Podcast #109 Phrasal Verbs with THINK

Published in the category Grammar and Usage, Phrasal Verbs

THINK ABOUT

When you think about something you have a thought in your head concerning that thing. For example, suppose I say “I am thinking about how much fun it is to go kayaking.” This means I might have a picture in my head of a kayaking trip I once took.

Do you ever think about life after death?
He was thinking about a new product idea.
She thinks only about herself.

Sometimes, think about means to consider a possibility. In this use, think about is often followed by the -ing form of a verb.

They thought about opening a toy store.
I’m thinking about eating out tonight.
Have you thought about studying Turkish?

THINK OF

The phrasal verb think of can be very close to the meaning of think about. The difference is that when we think of something or someone it is more likely to be a passing thought. When we think about something or someone it is more likely a sustained period of reflection.

He thought of calling his brother, but didn’t.
I thought of you when they played your favorite song.

Another meaning of think of is to apply your memory or intelligence in order to provide some needed information.

Can you think of any reason to refuse her request?
I couldn’t think of any more questions to ask him.

Think of can also mean to have an opinion about someone or something.

What do you think of the new shopping mall?
She asked me what I thought of her new boyfriend.

The construction not think much of means to hold someone or something in low esteem, to consider them of low value.

She didn’t think much of my podcast.
I don’t think much of the new features in Facebook.

THINK AHEAD

To think ahead means to be thinking about the future, to be thinking about plans or arrangements.

In this section, you will hear two or more sentences that go together. Then I will say the sentence with the phrasal verb three more times, for you to repeat each time.

That friend of yours seems to live from minute to minute. He never thinks ahead.

I love having green spaces right in the middle of the city. I’m glad planners thought ahead about people’s needs.

When you think ahead to something or think ahead to some action you are making plans or at least thinking about something specific in the future.

Anna was being careful about the clothes she bought. She was thinking ahead to college in September.

This recipe takes some planning. You have to think ahead to what ingredients you’ll need.

The earthquake left us with no electricity or gas for two weeks. But we were lucky. We had thought ahead to store emergency supplies.

THINK BACK

There are three constructions containing think back. These are think back to, think back on, and think back over. All three of them refer to thinking about the past.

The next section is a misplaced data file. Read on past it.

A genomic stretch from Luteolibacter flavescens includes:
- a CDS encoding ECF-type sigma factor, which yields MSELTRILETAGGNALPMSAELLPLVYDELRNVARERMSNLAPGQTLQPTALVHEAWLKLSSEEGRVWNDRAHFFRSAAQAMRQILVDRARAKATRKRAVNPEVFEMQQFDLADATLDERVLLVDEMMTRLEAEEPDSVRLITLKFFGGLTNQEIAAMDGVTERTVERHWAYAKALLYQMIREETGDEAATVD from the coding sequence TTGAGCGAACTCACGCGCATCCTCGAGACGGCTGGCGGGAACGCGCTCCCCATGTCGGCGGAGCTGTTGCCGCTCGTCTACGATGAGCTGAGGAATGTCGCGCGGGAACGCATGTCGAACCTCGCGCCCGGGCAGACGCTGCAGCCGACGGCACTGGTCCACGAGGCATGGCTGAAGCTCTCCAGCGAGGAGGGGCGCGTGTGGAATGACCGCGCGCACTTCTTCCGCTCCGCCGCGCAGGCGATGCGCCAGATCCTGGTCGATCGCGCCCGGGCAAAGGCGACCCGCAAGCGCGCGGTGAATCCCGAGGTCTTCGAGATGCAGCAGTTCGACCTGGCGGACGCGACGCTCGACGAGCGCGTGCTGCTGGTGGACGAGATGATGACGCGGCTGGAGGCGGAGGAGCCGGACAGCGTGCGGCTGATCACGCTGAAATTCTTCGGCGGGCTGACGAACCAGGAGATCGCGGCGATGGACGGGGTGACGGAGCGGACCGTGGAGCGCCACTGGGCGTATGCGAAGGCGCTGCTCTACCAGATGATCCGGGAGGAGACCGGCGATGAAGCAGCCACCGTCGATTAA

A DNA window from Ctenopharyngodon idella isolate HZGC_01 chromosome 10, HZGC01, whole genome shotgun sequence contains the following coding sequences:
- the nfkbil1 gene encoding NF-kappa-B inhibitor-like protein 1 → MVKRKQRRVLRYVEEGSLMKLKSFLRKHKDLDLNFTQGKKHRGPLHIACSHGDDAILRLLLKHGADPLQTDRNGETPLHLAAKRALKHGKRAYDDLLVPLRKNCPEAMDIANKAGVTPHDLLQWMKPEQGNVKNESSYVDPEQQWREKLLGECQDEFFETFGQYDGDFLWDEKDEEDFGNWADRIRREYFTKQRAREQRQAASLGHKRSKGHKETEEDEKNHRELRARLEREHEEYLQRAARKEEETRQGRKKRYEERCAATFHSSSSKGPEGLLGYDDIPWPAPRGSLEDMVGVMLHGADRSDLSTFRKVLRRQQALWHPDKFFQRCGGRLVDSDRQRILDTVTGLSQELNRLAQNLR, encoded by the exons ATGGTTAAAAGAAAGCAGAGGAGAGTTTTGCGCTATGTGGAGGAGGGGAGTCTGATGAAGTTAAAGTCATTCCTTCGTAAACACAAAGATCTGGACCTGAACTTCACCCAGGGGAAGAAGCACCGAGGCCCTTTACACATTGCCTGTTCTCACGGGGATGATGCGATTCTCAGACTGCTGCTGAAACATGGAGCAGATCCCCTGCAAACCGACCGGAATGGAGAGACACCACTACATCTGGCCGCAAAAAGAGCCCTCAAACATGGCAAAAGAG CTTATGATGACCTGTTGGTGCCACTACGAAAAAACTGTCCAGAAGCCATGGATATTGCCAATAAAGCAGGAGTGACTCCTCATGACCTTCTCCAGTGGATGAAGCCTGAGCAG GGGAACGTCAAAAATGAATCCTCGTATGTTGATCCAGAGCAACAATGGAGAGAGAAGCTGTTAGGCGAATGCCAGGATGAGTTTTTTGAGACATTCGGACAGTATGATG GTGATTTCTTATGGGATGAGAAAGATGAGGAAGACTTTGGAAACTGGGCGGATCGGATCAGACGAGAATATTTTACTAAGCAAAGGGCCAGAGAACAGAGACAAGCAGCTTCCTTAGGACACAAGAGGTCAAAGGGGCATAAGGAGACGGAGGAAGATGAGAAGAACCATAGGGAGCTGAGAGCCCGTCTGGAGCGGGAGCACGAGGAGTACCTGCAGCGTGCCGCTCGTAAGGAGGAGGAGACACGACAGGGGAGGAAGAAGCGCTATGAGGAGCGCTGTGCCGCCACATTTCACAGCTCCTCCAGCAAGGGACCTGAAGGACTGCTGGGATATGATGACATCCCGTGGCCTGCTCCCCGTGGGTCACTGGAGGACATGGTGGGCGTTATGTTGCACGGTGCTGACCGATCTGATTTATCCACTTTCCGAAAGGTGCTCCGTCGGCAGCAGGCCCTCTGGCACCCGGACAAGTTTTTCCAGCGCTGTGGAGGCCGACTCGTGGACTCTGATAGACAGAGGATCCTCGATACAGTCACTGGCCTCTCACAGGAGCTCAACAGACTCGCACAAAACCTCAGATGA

The constructions think back to and think back on are very close in meaning and can usually be used interchangeably.

In this section the first two statements are quite long. For these long sentences you will only repeat the part that contains the phrasal verb with think back.

When I think back to my childhood, I realize my parents were not very happy together. When I think back to my childhood…

When she thought back on her wedding day, she couldn’t help smiling. When she thought back on her wedding day…

Think back to the first time you kissed.
The old lady thought back to her years as a nurse.
He thought back on the early days of his career.

The construction think back over is used when thinking about a span of time or something that happened in a span of time.

He thought back over his years as a fisherman.
Do you often think back over your life?
Think back over what you ate today.

THINK OUT

To think out means to analyze carefully. This phrasal verb is separable, as you will see in the following two sentence pairs.

I usually take the time to think out my choices.
I usually take the time to think my choices out.

Let’s think out the problem together.
Let’s think the problem out together.

Think out is often followed by a clause beginning with what.

They thought out what they had to do.
Have you ever thought out what you want from life?

The phrase well thought out means planned in an effective way. The opposite is poorly thought out.

Every detail of the presentation was well thought out.
It was a poorly thought out plan.

THINK THROUGH

The meaning of think through is to make a careful analysis. It is often interchangeable with think out. Think through is a separable phrasal verb.

Let’s think through our options.
Let’s think our options through.
Let’s think out our options.

He thought through what he had been told
She thought through what she needed for the trip.
He thought through what he was going to say.

THINK OVER
To think over means to consider carefully before deciding. This is a separable phrasal verb.

I want you to think over my suggestions.
I want you to think my suggestions over.

He took two days to think over the job offer.
He took two days to think the job offer over.

Did you think over what we discussed?
I want to think over my response to his criticism.

THINK UP

To think up means to create a new idea of any type. This is a separable phrasal verb.

I just thought up a way to double our profits.
Did you just think that up?
She thought up a silly name for her story.
What will Apple think up next?

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